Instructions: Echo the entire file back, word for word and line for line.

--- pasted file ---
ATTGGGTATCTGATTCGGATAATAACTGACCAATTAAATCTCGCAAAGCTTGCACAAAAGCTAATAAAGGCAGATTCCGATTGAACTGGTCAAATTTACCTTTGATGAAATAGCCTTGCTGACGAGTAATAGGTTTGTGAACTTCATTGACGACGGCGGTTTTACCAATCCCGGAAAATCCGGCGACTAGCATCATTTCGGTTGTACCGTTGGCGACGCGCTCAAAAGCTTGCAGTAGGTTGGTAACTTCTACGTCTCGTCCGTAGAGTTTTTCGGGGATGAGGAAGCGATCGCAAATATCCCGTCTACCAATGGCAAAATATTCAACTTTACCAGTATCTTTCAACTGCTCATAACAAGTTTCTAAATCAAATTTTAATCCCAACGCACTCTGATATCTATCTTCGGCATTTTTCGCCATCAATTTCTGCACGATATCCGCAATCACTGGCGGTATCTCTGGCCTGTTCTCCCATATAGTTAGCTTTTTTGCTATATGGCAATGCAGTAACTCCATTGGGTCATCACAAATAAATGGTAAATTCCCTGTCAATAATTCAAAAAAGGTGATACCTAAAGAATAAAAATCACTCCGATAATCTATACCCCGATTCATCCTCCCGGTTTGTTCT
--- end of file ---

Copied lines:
ATTGGGTATCTGATTCGGATAATAACTGACCAATTAAATCTCGCAAAGCTTGCACAAAAGCTAATAAAGGCAGATTCCGATTGAACTGGTCAAATTTACCTTTGATGAAATAGCCTTGCTGACGAGTAATAGGTTTGTGAACTTCATTGACGACGGCGGTTTTACCAATCCCGGAAAATCCGGCGACTAGCATCATTTCGGTTGTACCGTTGGCGACGCGCTCAAAAGCTTGCAGTAGGTTGGTAACTTCTACGTCTCGTCCGTAGAGTTTTTCGGGGATGAGGAAGCGATCGCAAATATCCCGTCTACCAATGGCAAAATATTCAACTTTACCAGTATCTTTCAACTGCTCATAACAAGTTTCTAAATCAAATTTTAATCCCAACGCACTCTGATATCTATCTTCGGCATTTTTCGCCATCAATTTCTGCACGATATCCGCAATCACTGGCGGTATCTCTGGCCTGTTCTCCCATATAGTTAGCTTTTTTGCTATATGGCAATGCAGTAACTCCATTGGGTCATCACAAATAAATGGTAAATTCCCTGTCAATAATTCAAAAAAGGTGATACCTAAAGAATAAAAATCACTCCGATAATCTATACCCCGATTCATCCTCCCGGTTTGTTCT